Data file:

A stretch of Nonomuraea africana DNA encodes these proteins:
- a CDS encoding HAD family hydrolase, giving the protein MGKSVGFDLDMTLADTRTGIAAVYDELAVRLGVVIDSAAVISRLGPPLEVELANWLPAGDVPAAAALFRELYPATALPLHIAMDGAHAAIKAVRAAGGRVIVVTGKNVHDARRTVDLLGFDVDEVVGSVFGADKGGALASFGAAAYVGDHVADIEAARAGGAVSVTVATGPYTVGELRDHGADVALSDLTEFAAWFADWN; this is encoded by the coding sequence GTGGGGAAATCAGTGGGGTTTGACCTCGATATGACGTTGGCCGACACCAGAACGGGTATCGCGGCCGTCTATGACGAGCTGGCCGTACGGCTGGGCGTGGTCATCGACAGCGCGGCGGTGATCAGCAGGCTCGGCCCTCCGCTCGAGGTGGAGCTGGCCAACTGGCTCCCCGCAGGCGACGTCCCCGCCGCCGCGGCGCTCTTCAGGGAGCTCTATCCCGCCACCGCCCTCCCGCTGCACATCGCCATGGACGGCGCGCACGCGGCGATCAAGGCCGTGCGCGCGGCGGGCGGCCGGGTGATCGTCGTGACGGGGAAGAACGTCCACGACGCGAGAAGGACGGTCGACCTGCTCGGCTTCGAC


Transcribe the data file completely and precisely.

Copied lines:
A stretch of Nonomuraea africana DNA encodes these proteins:
- a CDS encoding HAD family hydrolase, giving the protein MGKSVGFDLDMTLADTRTGIAAVYDELAVRLGVVIDSAAVISRLGPPLEVELANWLPAGDVPAAAALFRELYPATALPLHIAMDGAHAAIKAVRAAGGRVIVVTGKNVHDARRTVDLLGFDVDEVVGSVFGADKGGALASFGAAAYVGDHVADIEAARAGGAVSVTVATGPYTVGELRDHGADVALSDLTEFAAWFADWN; this is encoded by the coding sequence GTGGGGAAATCAGTGGGGTTTGACCTCGATATGACGTTGGCCGACACCAGAACGGGTATCGCGGCCGTCTATGACGAGCTGGCCGTACGGCTGGGCGTGGTCATCGACAGCGCGGCGGTGATCAGCAGGCTCGGCCCTCCGCTCGAGGTGGAGCTGGCCAACTGGCTCCCCGCAGGCGACGTCCCCGCCGCCGCGGCGCTCTTCAGGGAGCTCTATCCCGCCACCGCCCTCCCGCTGCACATCGCCATGGACGGCGCGCACGCGGCGATCAAGGCCGTGCGCGCGGCGGGCGGCCGGGTGATCGTCGTGACGGGGAAGAACGTCCACGACGCGAGAAGGACGGTCGACCTGCTCGGCTTCGAC